Far from all OTC derivative market participants are members of a clearing house and it is only when both parties are members of the same clearinghouse that a deal can be cleared. When a clearinghouse steps in as the counterpart on both sides of the transaction, the number of outstanding deals is doubled. Even for cleared deals, there are substantial operational costs and risks associated with the number of outstanding deals, both within the Clearing House as for its members. They still have to perform reconciliation of the tasks performed by the Clearing House as well as other administrative tasks linked to the number of outstanding transactions and risk management.

It is fair to say that both collateralisation and clearing are curing the symptoms of the problems and not the cause. The cause of the problems, be it unwanted credit risk or operational costs and risks is the high number of outstanding bi-lateral contracts in such a size that the market risk of the sum of these contracts in many bi-lateral relationships is close to zero. However, so far there has been no efficient mechanism to make parties agree on the early termination of these unnecessary transactions.

If the aggregated greeks of all transactions done between two counterparties are high, the credit exposure will vary a lot as the market is changing. This sensitivity to the market movements will cause problems in the sense that credit limits or collateral thresholds may involuntarily be exceeded and that collateral obligations may vary causing a lot of collateral transactions or large movements in the margin account at the Clearing House. For this reason is it desirable for the counterparts to reduce the aggregated greeks in their bi-lateral transactions. Operational risk can be defined as all risks an institution is exposed to, other than the intentionally accepted market and credit risk within the allowed limits of the bank. This includes, among others, unwanted market or credit risk as a consequence of staff errors (on purpose or by accident) or errors in the risk management systems, fraud by staff, customers or third parties, wrong valuation of transactions based on wrong parameter input, or mistakes in the maintenance of outstanding contracts during their lifetime (so called fixings, settlements, assignments, exercises or payments).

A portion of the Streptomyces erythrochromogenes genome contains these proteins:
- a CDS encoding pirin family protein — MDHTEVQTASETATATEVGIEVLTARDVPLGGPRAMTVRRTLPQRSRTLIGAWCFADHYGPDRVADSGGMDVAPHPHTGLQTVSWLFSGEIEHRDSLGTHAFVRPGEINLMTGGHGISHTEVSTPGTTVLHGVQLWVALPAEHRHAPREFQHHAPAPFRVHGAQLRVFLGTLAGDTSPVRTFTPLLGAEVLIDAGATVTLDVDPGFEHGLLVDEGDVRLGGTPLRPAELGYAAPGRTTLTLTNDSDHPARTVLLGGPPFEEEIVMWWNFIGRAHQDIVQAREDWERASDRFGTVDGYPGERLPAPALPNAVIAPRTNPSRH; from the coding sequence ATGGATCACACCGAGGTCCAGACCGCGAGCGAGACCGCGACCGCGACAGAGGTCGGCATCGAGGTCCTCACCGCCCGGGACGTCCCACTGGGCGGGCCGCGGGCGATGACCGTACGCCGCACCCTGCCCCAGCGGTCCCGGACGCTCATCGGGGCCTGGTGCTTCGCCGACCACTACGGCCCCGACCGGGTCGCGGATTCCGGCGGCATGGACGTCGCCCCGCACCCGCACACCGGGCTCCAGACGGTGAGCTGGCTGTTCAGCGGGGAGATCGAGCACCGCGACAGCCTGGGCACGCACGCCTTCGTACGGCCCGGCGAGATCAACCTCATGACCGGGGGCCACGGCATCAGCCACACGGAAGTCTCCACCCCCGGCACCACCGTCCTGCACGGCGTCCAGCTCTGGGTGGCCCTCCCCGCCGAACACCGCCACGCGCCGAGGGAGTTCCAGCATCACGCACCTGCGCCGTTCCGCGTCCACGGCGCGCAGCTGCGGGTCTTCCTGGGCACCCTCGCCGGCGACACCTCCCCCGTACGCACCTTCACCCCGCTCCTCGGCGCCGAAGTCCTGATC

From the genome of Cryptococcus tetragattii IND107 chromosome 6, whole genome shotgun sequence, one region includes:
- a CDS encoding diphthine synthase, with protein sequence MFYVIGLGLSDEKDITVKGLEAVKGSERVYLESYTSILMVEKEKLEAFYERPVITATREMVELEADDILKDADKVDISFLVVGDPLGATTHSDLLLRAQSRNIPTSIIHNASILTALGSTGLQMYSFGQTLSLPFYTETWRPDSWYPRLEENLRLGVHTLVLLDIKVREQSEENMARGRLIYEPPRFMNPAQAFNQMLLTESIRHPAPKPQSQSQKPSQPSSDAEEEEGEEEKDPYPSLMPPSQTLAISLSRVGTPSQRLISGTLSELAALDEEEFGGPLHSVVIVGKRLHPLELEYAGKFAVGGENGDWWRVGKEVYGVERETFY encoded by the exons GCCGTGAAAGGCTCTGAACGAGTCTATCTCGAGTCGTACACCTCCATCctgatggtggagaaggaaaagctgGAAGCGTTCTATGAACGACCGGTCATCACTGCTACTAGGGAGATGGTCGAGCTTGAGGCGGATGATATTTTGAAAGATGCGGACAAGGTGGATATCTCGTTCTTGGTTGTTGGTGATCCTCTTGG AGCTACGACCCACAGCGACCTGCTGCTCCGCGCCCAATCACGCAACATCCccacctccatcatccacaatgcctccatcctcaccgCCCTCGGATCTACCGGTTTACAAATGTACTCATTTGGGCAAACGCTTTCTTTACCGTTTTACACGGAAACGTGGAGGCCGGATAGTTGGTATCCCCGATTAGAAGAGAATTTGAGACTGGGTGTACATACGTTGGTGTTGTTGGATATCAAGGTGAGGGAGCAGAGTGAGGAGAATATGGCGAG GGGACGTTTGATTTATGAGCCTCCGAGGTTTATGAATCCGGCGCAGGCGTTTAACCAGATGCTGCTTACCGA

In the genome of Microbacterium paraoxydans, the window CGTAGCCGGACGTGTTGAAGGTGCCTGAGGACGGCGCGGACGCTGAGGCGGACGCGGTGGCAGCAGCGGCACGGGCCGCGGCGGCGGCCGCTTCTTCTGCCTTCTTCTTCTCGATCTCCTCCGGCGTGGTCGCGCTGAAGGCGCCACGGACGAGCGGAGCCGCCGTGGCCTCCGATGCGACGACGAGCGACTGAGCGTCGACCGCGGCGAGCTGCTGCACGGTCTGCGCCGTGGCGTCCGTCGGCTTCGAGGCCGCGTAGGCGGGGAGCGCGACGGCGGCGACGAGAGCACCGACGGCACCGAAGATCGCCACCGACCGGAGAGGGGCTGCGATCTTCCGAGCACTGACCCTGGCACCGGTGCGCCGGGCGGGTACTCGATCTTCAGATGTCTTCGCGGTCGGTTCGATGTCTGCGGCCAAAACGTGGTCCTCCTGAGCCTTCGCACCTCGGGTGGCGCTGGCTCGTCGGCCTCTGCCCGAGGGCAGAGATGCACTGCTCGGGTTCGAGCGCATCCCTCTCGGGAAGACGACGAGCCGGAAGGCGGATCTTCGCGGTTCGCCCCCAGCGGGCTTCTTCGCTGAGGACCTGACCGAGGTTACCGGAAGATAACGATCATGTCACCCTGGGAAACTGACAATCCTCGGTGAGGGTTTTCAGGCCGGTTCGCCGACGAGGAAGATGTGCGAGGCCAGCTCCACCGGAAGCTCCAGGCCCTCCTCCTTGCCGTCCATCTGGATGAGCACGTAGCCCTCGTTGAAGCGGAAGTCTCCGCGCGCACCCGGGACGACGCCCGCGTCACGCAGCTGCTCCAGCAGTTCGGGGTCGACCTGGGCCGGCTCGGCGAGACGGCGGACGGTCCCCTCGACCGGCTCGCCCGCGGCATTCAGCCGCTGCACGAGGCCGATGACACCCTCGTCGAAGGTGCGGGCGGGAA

Although the majority of transactions has a lifetime of up to 5 years, transactions of 30, 40 or even 50 years do occur as well. A trader or risk manager, who for some reason is using the wrong valuation parameters, may build up substantial losses over a long period of time. Smaller banks and certainly many end-users are lacking the possibility to do an independent mark to market of their outstanding contracts.

Many high profile mishaps have been published over the years, (even to the extent that some commentators were seeing all derivatives as "evil" instruments) and this should be considered only as the tip of the iceberg; only the low frequency/high impact accidents are getting publicity. The high frequency/low impact accidents, of which the total amount of damage may well exceed that of their published cousins are frequently overlooked. Forced by these developments, as well as higher legal standards, market participants have invested a lot of effort, staff and systems to prevent accidents from happening. Procedures have been sharpened, internal regulations improved and rigid control measures established. The overhead cost of dealing has for this reason increased dramatically, and still accidents do happen from time to time.

The operational risk is a concern for the supervisors of the financial markets. There are proposals for introducing capital charges to cover operational risk. So far, the supervisors have not been able to work out principles or a model for how these capital charges will be calculated. The issue is still on the agenda though, and it is likely that any such model will generate capital costs that grows with the number of outstanding deals. In addition to these new types of risks, the acquired market risk may well be according to the trader's intention. Still bank supervisors force the banks to hold capital against market risks as well. An individual transaction's contribution to the total market risk, for which capital must be held, can be quite complicated to calculate, especially when the banks are using so called proprietary models for these calculations. However, one method, accepted by the bank supervisors and used by many banks, is based on transforming all off-balance sheet items, e.g. OTC derivatives, into roughly equivalent on-balance sheet items to calculate the capital cost. In this case it is possible to assign a capital cost to each individual transaction.

Purpose of the invention